When we think of ancestors, we might first think of yellowed photos, dusty documents or old tablecloths. Or it may just be a jumble of strange names and dates that don’t mean very much to anyone in the family except that aunt who does all the family history research.

But it doesn’t have to be all names and dates on a chart. Honouring our heritage can be much more interesting and relevant to our every-day lives when we use food as the connector between generations. Everyone can relate to something delicious, something they can eat, something that reminds them of home, something that will remind them of a happy memory.

Here, we will share with you a few secrets in how you can make those names and dates into real people, and create new memories that the next generation will have to pass on.

  • Calendar of birthdays: you may wish to collate the birthdays of grandparents and great grandparents on both sides of the family, and display the calendar in a visible spot. On that day you may have a birthday cake or a special meal prepared in honour of that person.
  • Celebratory dinner: you may decide to cook a particular relative’s favourite meal or treat on the day of their birthday. Their favourite meal may be very well known, or you may need to do some more research to find out what that might have been. Check out this blog for more tips.
  • Add memories and photos to a recipe: A recipe is rarely just a set of instructions. If you have an original recipe written by a relative, you may want to add memories by way of recording stories and gathering photos of that person, or the dish itself. This helps to add depth to the story about the food.
  • Interview a relative about their favourite foods: this can be really fun to do, as we often like to talk about food and our favourite memories or treats. You might like to combine this with adding memories and photos to a recipe, or you might use this to gather key recipes from a particular relative. Here are some more hints for interviewing.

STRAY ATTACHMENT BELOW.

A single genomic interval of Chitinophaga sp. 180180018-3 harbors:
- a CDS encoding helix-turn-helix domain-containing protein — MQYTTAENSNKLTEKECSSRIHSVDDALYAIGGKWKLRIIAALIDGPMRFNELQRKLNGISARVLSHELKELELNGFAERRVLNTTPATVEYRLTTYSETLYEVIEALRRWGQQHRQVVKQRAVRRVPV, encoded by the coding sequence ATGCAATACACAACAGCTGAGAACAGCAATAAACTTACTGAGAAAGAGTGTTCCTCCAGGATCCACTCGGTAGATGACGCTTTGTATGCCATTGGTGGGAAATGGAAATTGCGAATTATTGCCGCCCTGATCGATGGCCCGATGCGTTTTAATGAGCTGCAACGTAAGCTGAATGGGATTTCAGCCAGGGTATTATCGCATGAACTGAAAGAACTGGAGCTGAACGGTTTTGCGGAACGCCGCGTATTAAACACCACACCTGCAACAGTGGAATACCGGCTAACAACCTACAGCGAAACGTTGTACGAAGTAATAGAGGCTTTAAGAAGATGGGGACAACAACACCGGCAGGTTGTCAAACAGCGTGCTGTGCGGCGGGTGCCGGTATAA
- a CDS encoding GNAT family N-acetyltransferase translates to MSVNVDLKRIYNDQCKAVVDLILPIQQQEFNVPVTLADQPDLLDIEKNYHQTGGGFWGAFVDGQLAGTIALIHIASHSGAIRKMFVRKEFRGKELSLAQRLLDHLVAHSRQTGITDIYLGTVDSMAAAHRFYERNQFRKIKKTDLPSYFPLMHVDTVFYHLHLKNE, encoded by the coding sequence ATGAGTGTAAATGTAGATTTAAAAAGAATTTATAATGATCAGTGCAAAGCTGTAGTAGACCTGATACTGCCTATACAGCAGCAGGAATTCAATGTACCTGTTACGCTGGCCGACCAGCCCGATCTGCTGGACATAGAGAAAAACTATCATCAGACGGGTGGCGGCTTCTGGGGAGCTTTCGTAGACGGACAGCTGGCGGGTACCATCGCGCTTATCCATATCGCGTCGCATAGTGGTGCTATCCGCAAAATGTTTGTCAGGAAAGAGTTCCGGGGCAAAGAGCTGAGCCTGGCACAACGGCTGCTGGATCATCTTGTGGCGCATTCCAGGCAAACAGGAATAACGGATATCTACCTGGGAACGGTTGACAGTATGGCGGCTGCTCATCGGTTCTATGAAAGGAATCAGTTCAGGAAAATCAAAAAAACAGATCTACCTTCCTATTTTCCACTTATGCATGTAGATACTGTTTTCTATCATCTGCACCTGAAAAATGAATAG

• Revamp an old recipe and modernise it: you might have that old fruit cake recipe from grandma, but what if you don’t like fruitcake? See if you can have a go at reinventing it, modifying it, updating it or varying it so that it works for you, while still staying true to the memory of that person. Check out our additional hints here.
  • Print a recipe on a tea towel: This can be kind of fun, and something that doesn’t cost a great deal of money. You can use it as a gift idea to pass onto children moving out of home, for the relatives themselves, or just a fun way to never loose the recipe! Here are a few providers we like: buy, DIY, Kits.
  • Create a tradition: there may be a particular dish that you have rediscovered and love, so why not make it a tradition to bake or cook that dish every year for their birthday, or perhaps for a regular gathering, or as part of a regular family ritual.
  • Frame an original recipe and display in the kitchen: it couldn’t get easier than this, and is always there for reference. It will never get lost, and can also be a great gift for children leaving home, or who have already left home and are always asking for that recipe.
  • Bake-swap: Have a recipe bake-off day where you gather some family members to share, bake and swap heritage recipes that you may have each taken on and mastered. You can even do this with friends and extended family. 

These are all fun ways to allow our ancestors into our lives, and for the stories of our ancestors to become real and relatable to all generations. Share your experience with us on our social media pages or at info@fareloom.co